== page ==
Tuesday, August 2, 2011

DC with Kids

We loved living in DC for three years.  There was always so many fun things to do and see and so many of them were free!  We worked hard trying to cram everything in three short years and so it's just plain impossible to cram everything into one week, but here's some suggestions.  (My kids were ages 2-12 while we lived there, so don't shy away from taking small children.)

Best time to visit:
September-November-you don't get to see the cherry blossoms but you won't have to fight the crowds and the weather is fairly mild. The earlier in the school year, the better, since most schools take trips in the spring.
Worst time to visit:
March-September is super busy even during the week.

Getting around:
-The Metro( http://www.wmata.com/) is great for getting into the District and is surprisingly clean compared to other cities' subway systems. Parking is expensive and traffic is crazy so we'd always park and ride the Metro-plus it's fun. If you're flying into Reagan, there's even a metro stop right outside the terminal, so you could be on the Mall in a matter of minutes.
-For the most part, be prepared to do a lot of walking. The mall is about 2 miles end to end.
-There is plenty of handicapped parking. (My SIL had a handicap placard when she came to visit and it was awesome).

Here's our family favorites:
1. Washington Monument: You can reserve tickets for $1.50 online  (http://www.nps.gov/wamo/planyourvisit/feesandreservations.htm) and I suggest doing it as far in advance as possible.

2. Smithsonians: There's so much to see, but if you have limited time many of them have brochures of the "highlights"
Natural History-the best stuff is on the ground floor
Air and Space-You can do quick walk through in about 2 hours
American History-I suggest seeing the Star Spangled Banner and the pop culture room and skipping the rest. (There is a room in the basement about inventions  and a hand's on lab that's fun the the kids if you have the time).   
American Indian-The funnest food court featuring cuisine from the original "Americans".  There's a kid's hands-on room and the movie is pretty cool, but overall I'd skip it
The Castle-Skip most of it, but there is one room with an exhibit from each of the different museums

3. Library of Congress: http://www.loc.gov/visit/tours/ The prettiest building on the mall.  If you have time-take the tour, but at least take a peak

4. The Zoo-Our favorites are the pandas and the Orangutan who climb high above you as the travel between 2 of their homes on the "O" line.  Warning: The zoo is on a huge hill.  I would start at the top and work my way down. You can actually park at the zoo and since it's an uphill climb from the nearest Metro stop, driving is much easier.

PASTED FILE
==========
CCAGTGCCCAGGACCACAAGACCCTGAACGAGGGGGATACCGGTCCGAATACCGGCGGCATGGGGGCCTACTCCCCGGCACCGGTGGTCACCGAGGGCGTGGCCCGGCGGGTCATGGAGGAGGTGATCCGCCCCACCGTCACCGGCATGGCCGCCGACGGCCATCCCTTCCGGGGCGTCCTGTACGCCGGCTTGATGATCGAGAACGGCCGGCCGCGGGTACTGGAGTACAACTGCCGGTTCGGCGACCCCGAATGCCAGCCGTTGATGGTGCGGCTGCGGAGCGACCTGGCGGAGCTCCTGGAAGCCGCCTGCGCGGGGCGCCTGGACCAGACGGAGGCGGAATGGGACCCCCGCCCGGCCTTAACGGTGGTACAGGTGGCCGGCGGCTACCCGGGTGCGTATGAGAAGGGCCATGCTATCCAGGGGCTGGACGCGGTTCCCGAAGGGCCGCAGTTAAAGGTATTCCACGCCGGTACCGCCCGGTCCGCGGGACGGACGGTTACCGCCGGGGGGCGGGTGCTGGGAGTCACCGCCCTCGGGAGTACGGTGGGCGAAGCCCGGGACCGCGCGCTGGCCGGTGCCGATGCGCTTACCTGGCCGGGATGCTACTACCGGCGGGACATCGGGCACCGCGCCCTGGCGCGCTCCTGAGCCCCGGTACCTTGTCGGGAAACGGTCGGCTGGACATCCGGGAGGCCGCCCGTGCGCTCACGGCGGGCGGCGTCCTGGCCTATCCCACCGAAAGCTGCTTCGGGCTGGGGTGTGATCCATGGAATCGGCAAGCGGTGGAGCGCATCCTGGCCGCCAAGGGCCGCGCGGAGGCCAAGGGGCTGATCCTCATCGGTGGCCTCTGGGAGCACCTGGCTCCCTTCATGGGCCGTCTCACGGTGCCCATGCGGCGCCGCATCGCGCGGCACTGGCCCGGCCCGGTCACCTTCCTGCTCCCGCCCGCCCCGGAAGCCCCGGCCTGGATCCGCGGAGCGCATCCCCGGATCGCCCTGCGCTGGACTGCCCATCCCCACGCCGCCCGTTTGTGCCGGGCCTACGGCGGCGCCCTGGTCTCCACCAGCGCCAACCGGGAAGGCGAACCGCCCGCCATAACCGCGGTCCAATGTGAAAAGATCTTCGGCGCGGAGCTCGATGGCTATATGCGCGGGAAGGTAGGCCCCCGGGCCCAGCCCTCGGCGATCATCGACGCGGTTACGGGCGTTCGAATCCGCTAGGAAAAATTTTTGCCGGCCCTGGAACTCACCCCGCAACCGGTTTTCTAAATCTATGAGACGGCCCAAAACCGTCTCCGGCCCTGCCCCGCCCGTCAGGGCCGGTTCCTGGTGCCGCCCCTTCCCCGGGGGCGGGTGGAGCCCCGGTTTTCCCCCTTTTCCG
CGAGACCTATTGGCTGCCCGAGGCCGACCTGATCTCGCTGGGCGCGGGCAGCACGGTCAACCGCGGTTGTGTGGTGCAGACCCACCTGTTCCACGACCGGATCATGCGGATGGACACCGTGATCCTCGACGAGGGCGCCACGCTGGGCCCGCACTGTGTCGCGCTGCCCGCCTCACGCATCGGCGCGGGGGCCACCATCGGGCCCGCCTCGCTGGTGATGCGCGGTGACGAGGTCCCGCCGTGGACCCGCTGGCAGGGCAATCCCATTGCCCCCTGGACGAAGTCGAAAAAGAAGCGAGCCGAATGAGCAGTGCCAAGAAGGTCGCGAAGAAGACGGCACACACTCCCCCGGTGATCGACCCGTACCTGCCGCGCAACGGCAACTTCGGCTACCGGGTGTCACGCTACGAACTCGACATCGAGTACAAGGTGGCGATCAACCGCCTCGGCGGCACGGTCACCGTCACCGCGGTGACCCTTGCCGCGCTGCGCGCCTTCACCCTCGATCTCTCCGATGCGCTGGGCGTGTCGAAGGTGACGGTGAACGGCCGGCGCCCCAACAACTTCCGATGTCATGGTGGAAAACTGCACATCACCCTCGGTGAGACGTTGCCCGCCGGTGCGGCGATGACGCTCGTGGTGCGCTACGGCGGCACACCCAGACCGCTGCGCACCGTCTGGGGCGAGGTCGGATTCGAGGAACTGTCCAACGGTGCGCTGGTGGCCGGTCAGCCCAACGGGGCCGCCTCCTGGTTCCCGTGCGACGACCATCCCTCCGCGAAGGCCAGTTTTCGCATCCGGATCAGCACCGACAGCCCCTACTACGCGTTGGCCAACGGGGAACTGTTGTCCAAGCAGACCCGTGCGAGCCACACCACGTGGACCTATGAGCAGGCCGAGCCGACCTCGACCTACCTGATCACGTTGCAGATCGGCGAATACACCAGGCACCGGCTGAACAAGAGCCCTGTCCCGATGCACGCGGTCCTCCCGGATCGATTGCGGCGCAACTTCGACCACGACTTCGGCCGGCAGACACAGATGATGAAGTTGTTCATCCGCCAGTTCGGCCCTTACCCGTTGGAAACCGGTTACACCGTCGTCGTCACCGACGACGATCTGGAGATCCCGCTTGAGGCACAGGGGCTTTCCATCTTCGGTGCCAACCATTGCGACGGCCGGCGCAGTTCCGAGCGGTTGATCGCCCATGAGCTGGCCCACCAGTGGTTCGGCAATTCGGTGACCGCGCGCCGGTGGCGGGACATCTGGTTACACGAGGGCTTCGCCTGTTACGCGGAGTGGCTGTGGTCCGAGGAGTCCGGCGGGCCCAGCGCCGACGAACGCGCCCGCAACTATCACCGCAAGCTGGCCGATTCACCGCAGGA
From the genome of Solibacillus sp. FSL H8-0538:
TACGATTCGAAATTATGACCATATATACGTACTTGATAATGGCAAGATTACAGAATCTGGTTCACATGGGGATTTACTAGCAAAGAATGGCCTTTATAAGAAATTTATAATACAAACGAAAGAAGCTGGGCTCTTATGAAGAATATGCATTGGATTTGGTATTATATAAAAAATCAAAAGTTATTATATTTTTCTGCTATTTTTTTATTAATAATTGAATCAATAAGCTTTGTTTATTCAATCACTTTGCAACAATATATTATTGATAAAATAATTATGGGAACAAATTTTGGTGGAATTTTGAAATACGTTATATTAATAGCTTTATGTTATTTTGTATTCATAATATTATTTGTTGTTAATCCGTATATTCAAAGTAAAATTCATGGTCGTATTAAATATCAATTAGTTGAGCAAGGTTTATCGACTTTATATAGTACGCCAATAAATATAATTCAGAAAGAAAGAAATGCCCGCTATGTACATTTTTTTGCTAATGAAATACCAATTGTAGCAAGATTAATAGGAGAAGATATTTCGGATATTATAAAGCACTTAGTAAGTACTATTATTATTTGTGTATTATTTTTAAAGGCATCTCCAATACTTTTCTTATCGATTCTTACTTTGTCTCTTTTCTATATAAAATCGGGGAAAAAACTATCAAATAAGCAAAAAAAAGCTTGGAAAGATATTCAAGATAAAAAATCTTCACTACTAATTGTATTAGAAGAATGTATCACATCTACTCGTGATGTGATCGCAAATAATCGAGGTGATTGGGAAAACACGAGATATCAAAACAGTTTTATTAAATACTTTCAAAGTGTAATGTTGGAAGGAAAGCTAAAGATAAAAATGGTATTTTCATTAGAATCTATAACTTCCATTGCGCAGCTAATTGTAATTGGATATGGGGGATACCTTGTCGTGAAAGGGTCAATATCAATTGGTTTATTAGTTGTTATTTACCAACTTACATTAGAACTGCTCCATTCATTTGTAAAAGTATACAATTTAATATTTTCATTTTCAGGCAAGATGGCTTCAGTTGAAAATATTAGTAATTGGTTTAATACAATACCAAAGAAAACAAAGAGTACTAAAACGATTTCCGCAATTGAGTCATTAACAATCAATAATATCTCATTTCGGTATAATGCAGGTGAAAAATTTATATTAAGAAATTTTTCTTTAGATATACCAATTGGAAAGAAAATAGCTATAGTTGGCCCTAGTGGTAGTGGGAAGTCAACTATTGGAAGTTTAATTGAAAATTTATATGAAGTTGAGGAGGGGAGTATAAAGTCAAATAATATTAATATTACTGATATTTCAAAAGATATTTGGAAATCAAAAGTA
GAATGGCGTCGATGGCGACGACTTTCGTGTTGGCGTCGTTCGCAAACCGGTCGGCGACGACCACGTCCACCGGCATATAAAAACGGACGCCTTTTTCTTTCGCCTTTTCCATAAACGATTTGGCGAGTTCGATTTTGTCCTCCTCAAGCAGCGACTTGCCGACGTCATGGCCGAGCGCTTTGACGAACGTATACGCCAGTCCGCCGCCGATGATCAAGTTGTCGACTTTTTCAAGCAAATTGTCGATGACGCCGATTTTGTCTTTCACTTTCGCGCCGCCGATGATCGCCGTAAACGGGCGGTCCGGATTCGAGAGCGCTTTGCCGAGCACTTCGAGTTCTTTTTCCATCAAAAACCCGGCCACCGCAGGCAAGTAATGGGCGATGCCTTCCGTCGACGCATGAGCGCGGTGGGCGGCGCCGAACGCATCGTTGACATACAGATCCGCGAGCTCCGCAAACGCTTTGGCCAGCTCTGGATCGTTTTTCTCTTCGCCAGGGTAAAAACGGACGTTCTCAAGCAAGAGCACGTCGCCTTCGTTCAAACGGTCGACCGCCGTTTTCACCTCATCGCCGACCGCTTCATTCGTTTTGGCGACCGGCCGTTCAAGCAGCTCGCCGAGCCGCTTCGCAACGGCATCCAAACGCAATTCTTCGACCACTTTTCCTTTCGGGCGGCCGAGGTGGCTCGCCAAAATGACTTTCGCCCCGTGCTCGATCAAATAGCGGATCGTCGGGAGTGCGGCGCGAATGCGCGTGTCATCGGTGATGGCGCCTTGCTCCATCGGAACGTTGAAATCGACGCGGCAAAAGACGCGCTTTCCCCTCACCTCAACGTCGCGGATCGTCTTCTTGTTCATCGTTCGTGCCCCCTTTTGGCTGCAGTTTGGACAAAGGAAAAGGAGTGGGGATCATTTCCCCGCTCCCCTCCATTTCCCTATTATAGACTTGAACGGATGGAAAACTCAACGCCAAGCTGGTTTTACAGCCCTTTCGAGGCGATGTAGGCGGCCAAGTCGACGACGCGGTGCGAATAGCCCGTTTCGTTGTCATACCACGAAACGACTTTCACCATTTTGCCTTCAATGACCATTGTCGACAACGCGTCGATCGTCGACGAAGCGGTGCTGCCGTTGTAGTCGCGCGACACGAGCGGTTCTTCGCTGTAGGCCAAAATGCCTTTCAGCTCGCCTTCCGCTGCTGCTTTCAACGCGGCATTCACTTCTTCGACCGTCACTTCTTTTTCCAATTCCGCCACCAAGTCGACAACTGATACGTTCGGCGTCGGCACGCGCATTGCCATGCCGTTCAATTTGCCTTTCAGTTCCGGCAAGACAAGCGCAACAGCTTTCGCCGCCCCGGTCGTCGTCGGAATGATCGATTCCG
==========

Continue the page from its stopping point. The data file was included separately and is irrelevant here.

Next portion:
5. Flying a kite on the mall-simple pleasure

6. The Capitol: Plan ahead to reserve a free tour. (http://www.visitthecapitol.gov/)

7. Arlington Cemetery-can't miss. There is plenty of parking.  However, they no longer let you drive your car into the cemetary, but you can take a bus tour for $6-7. If the weather's good and your legs are ok, it's not to bad to walk the loop either. If you decide to drive, stop by the Iwo Jima monument.

8. Mt. Vernon: George Washington was the man! We all love this place. You can tour the home, visit the working gardens, and a top notch museum. There's lots of interactive stuff for the kiddos. There's also some great movies, including a 4-D one (it may be a little scary for younger ones, but my kid's loved it). You do have to pay to get in, but I thought it was worth it. They have a food court, but we like to eat at the restaurant that serves up colonial period food like peanut soup.

9.  The National Archives: My friend worked on the exhibits-go Stephanie! Kids might be unimpressed, but drag them to it anyway. It's pretty incredible to see those documents that made America great! Go early in the day-it gets crowded and you may have to wait in a long line. There's also some other great hands-on exhibits that were really fun if you have the time. I enjoyed reading the letters that kids have written to presidents.

10. The monuments. Put on your walking shoes and make the loop (don't forget the one's along the tidal basin-FDR's is one of my favorites)

If you still have time:
-Fort Mc Henry-it's actually in Baltimore, but if you're flying into BWI, stop and see where the Star Spangled Banner was born. My favorite military site ever.
-Art museums-we love art, but if you don't have time, just take the "highlights" tour
-Postal Museum-lots of hands on stuff for the kiddos